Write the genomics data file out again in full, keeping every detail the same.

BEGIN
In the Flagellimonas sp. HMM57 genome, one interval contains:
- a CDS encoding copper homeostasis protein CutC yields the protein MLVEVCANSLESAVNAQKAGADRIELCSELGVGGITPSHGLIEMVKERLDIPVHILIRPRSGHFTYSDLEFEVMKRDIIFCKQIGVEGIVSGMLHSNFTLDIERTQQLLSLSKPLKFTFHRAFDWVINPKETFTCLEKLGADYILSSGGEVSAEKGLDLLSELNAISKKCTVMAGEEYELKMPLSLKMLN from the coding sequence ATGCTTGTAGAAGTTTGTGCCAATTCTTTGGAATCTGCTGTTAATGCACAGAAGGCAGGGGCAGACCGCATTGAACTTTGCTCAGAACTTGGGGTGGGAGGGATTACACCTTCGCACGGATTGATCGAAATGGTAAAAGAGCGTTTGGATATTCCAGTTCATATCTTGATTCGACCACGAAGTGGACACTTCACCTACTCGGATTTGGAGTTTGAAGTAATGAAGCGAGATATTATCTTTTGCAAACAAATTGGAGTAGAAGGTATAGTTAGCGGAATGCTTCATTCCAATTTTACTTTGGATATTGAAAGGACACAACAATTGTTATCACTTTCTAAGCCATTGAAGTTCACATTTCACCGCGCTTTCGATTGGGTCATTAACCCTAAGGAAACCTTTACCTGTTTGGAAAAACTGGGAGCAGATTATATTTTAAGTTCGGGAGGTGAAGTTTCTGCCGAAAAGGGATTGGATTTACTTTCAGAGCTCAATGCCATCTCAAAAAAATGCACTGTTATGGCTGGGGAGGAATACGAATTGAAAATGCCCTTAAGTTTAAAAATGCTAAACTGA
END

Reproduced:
In the Flagellimonas sp. HMM57 genome, one interval contains:
- a CDS encoding copper homeostasis protein CutC yields the protein MLVEVCANSLESAVNAQKAGADRIELCSELGVGGITPSHGLIEMVKERLDIPVHILIRPRSGHFTYSDLEFEVMKRDIIFCKQIGVEGIVSGMLHSNFTLDIERTQQLLSLSKPLKFTFHRAFDWVINPKETFTCLEKLGADYILSSGGEVSAEKGLDLLSELNAISKKCTVMAGEEYELKMPLSLKMLN from the coding sequence ATGCTTGTAGAAGTTTGTGCCAATTCTTTGGAATCTGCTGTTAATGCACAGAAGGCAGGGGCAGACCGCATTGAACTTTGCTCAGAACTTGGGGTGGGAGGGATTACACCTTCGCACGGATTGATCGAAATGGTAAAAGAGCGTTTGGATATTCCAGTTCATATCTTGATTCGACCACGAAGTGGACACTTCACCTACTCGGATTTGGAGTTTGAAGTAATGAAGCGAGATATTATCTTTTGCAAACAAATTGGAGTAGAAGGTATAGTTAGCGGAATGCTTCATTCCAATTTTACTTTGGATATTGAAAGGACACAACAATTGTTATCACTTTCTAAGCCATTGAAGTTCACATTTCACCGCGCTTTCGATTGGGTCATTAACCCTAAGGAAACCTTTACCTGTTTGGAAAAACTGGGAGCAGATTATATTTTAAGTTCGGGAGGTGAAGTTTCTGCCGAAAAGGGATTGGATTTACTTTCAGAGCTCAATGCCATCTCAAAAAAATGCACTGTTATGGCTGGGGAGGAATACGAATTGAAAATGCCCTTAAGTTTAAAAATGCTAAACTGA